Are attention lapses related to d-amphetamine liking?
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A rich literature suggests that both impulsiveness and drug-induced euphoria are risk factors for drug abuse. However, few studies have examined whether sensitivity to the euphoric effects of stimulants is related to attention lapses, a behavioral measure of inattention sometimes associated with impulsivity.
The aim of the study was to examine ratings of d-amphetamine drug liking among individuals with high, moderate, and low attention lapses.
Ninety-nine healthy volunteers were divided into three equal-sized groups based on their performance on a measure of lapses of attention. The groups, who exhibited low, medium, and high attention lapses (i.e., long reaction times) on a simple reaction time task, were compared on their subjective responses (i.e., ratings of liking and wanting more drug) after acute doses of d-amphetamine (0, 5, 10, and 20 mg).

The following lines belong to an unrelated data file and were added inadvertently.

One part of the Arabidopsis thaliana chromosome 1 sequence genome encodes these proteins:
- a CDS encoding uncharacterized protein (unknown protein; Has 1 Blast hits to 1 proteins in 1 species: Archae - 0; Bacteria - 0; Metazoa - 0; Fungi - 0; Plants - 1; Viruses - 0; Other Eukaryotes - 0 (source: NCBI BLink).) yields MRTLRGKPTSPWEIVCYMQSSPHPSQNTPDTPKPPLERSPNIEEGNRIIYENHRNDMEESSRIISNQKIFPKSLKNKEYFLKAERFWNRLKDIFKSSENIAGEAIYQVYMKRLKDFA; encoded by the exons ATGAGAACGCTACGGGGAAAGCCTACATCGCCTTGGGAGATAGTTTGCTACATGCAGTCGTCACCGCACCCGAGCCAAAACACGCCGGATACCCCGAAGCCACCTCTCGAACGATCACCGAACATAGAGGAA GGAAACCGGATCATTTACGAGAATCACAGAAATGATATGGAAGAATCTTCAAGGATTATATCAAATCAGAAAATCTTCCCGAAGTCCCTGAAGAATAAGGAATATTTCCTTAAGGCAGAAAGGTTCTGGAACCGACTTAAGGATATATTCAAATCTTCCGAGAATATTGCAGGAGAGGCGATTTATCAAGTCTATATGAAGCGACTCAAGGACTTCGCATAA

Subjects who exhibited high lapses liked 20 mg d-amphetamine less than subjects who exhibited low lapses. These subjects also tended to report smaller increases in “wanting more drug” after d-amphetamine.
The findings suggest that participants who exhibit impaired attention may be less sensitive to stimulant-induced euphoria.
KeywordsInattention d-amphetamine Reward Drug liking Subjective effects Dopamine Impulsiveness
The authors thank Margo Meverden and Adam Strohm for their technical contributions.
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